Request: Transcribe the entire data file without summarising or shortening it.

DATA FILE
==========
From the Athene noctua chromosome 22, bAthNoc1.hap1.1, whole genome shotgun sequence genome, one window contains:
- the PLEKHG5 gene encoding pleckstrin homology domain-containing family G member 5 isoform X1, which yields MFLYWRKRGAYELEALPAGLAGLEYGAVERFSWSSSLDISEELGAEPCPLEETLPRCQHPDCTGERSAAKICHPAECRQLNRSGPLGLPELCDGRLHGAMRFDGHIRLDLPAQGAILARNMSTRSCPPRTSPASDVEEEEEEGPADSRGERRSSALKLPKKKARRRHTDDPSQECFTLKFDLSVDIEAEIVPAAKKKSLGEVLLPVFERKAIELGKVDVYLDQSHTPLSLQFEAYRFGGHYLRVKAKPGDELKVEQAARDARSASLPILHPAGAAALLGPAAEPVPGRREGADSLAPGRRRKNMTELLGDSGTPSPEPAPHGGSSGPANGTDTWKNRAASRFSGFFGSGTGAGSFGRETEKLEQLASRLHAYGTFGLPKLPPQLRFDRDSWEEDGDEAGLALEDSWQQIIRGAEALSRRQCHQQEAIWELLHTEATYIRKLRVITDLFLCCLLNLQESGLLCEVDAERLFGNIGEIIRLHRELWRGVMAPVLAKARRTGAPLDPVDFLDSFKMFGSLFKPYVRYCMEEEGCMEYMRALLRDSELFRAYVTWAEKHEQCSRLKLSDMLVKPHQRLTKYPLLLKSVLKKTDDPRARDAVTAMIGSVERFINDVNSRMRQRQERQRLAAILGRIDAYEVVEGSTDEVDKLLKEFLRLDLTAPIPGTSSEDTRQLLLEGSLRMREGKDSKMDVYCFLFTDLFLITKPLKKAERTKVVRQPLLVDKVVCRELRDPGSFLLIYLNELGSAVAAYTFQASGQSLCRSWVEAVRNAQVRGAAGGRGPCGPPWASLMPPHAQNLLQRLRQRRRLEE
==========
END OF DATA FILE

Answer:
From the Athene noctua chromosome 22, bAthNoc1.hap1.1, whole genome shotgun sequence genome, one window contains:
- the PLEKHG5 gene encoding pleckstrin homology domain-containing family G member 5 isoform X1, which yields MFLYWRKRGAYELEALPAGLAGLEYGAVERFSWSSSLDISEELGAEPCPLEETLPRCQHPDCTGERSAAKICHPAECRQLNRSGPLGLPELCDGRLHGAMRFDGHIRLDLPAQGAILARNMSTRSCPPRTSPASDVEEEEEEGPADSRGERRSSALKLPKKKARRRHTDDPSQECFTLKFDLSVDIEAEIVPAAKKKSLGEVLLPVFERKAIELGKVDVYLDQSHTPLSLQFEAYRFGGHYLRVKAKPGDELKVEQAARDARSASLPILHPAGAAALLGPAAEPVPGRREGADSLAPGRRRKNMTELLGDSGTPSPEPAPHGGSSGPANGTDTWKNRAASRFSGFFGSGTGAGSFGRETEKLEQLASRLHAYGTFGLPKLPPQLRFDRDSWEEDGDEAGLALEDSWQQIIRGAEALSRRQCHQQEAIWELLHTEATYIRKLRVITDLFLCCLLNLQESGLLCEVDAERLFGNIGEIIRLHRELWRGVMAPVLAKARRTGAPLDPVDFLDSFKMFGSLFKPYVRYCMEEEGCMEYMRALLRDSELFRAYVTWAEKHEQCSRLKLSDMLVKPHQRLTKYPLLLKSVLKKTDDPRARDAVTAMIGSVERFINDVNSRMRQRQERQRLAAILGRIDAYEVVEGSTDEVDKLLKEFLRLDLTAPIPGTSSEDTRQLLLEGSLRMREGKDSKMDVYCFLFTDLFLITKPLKKAERTKVVRQPLLVDKVVCRELRDPGSFLLIYLNELGSAVAAYTFQASGQSLCRSWVEAVRNAQVRGAAGGRGPCGPPWASLMPPHAQNLLQRLRQRRRLEE